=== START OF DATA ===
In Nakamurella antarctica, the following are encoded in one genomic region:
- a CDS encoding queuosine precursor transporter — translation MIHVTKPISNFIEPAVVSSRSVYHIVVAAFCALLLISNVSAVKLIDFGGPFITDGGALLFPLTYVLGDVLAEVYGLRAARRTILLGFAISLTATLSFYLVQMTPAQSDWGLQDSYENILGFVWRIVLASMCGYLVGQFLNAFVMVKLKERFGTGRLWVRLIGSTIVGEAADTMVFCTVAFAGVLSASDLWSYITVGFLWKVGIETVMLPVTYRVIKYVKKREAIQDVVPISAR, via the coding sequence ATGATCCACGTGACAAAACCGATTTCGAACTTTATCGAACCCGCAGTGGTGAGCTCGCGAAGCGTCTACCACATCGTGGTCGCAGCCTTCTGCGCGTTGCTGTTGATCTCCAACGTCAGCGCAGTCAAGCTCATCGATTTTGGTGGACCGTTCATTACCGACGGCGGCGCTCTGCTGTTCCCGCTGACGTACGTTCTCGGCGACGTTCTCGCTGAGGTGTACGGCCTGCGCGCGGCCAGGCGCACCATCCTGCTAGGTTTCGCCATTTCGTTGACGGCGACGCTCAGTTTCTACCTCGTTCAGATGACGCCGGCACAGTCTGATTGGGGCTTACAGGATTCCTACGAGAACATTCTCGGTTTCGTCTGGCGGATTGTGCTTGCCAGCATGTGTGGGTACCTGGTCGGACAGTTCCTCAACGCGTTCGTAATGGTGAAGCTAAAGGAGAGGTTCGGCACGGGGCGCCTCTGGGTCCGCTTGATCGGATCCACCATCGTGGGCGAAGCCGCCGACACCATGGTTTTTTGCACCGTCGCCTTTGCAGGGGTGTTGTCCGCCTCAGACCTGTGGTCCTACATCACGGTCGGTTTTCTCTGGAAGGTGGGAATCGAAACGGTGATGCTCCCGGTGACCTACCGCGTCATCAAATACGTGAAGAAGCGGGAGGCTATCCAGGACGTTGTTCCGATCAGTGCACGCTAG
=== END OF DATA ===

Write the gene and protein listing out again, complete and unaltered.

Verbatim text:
In Nakamurella antarctica, the following are encoded in one genomic region:
- a CDS encoding queuosine precursor transporter — translation MIHVTKPISNFIEPAVVSSRSVYHIVVAAFCALLLISNVSAVKLIDFGGPFITDGGALLFPLTYVLGDVLAEVYGLRAARRTILLGFAISLTATLSFYLVQMTPAQSDWGLQDSYENILGFVWRIVLASMCGYLVGQFLNAFVMVKLKERFGTGRLWVRLIGSTIVGEAADTMVFCTVAFAGVLSASDLWSYITVGFLWKVGIETVMLPVTYRVIKYVKKREAIQDVVPISAR, via the coding sequence ATGATCCACGTGACAAAACCGATTTCGAACTTTATCGAACCCGCAGTGGTGAGCTCGCGAAGCGTCTACCACATCGTGGTCGCAGCCTTCTGCGCGTTGCTGTTGATCTCCAACGTCAGCGCAGTCAAGCTCATCGATTTTGGTGGACCGTTCATTACCGACGGCGGCGCTCTGCTGTTCCCGCTGACGTACGTTCTCGGCGACGTTCTCGCTGAGGTGTACGGCCTGCGCGCGGCCAGGCGCACCATCCTGCTAGGTTTCGCCATTTCGTTGACGGCGACGCTCAGTTTCTACCTCGTTCAGATGACGCCGGCACAGTCTGATTGGGGCTTACAGGATTCCTACGAGAACATTCTCGGTTTCGTCTGGCGGATTGTGCTTGCCAGCATGTGTGGGTACCTGGTCGGACAGTTCCTCAACGCGTTCGTAATGGTGAAGCTAAAGGAGAGGTTCGGCACGGGGCGCCTCTGGGTCCGCTTGATCGGATCCACCATCGTGGGCGAAGCCGCCGACACCATGGTTTTTTGCACCGTCGCCTTTGCAGGGGTGTTGTCCGCCTCAGACCTGTGGTCCTACATCACGGTCGGTTTTCTCTGGAAGGTGGGAATCGAAACGGTGATGCTCCCGGTGACCTACCGCGTCATCAAATACGTGAAGAAGCGGGAGGCTATCCAGGACGTTGTTCCGATCAGTGCACGCTAG